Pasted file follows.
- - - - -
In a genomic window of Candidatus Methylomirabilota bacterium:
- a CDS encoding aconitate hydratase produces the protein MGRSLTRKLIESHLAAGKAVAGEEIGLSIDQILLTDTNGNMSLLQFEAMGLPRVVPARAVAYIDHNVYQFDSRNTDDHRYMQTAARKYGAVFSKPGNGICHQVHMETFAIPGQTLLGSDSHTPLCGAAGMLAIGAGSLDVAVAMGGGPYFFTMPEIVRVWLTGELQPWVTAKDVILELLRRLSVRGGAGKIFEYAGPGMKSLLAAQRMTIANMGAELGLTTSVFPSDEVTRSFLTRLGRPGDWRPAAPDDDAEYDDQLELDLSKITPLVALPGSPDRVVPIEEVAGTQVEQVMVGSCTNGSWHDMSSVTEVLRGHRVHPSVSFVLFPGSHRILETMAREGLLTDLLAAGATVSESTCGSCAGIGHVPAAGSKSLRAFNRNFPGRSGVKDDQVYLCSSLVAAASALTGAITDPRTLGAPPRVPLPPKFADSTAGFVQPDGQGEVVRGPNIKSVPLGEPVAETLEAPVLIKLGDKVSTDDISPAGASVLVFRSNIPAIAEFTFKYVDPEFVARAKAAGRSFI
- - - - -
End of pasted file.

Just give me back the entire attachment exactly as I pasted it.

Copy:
In a genomic window of Candidatus Methylomirabilota bacterium:
- a CDS encoding aconitate hydratase produces the protein MGRSLTRKLIESHLAAGKAVAGEEIGLSIDQILLTDTNGNMSLLQFEAMGLPRVVPARAVAYIDHNVYQFDSRNTDDHRYMQTAARKYGAVFSKPGNGICHQVHMETFAIPGQTLLGSDSHTPLCGAAGMLAIGAGSLDVAVAMGGGPYFFTMPEIVRVWLTGELQPWVTAKDVILELLRRLSVRGGAGKIFEYAGPGMKSLLAAQRMTIANMGAELGLTTSVFPSDEVTRSFLTRLGRPGDWRPAAPDDDAEYDDQLELDLSKITPLVALPGSPDRVVPIEEVAGTQVEQVMVGSCTNGSWHDMSSVTEVLRGHRVHPSVSFVLFPGSHRILETMAREGLLTDLLAAGATVSESTCGSCAGIGHVPAAGSKSLRAFNRNFPGRSGVKDDQVYLCSSLVAAASALTGAITDPRTLGAPPRVPLPPKFADSTAGFVQPDGQGEVVRGPNIKSVPLGEPVAETLEAPVLIKLGDKVSTDDISPAGASVLVFRSNIPAIAEFTFKYVDPEFVARAKAAGRSFI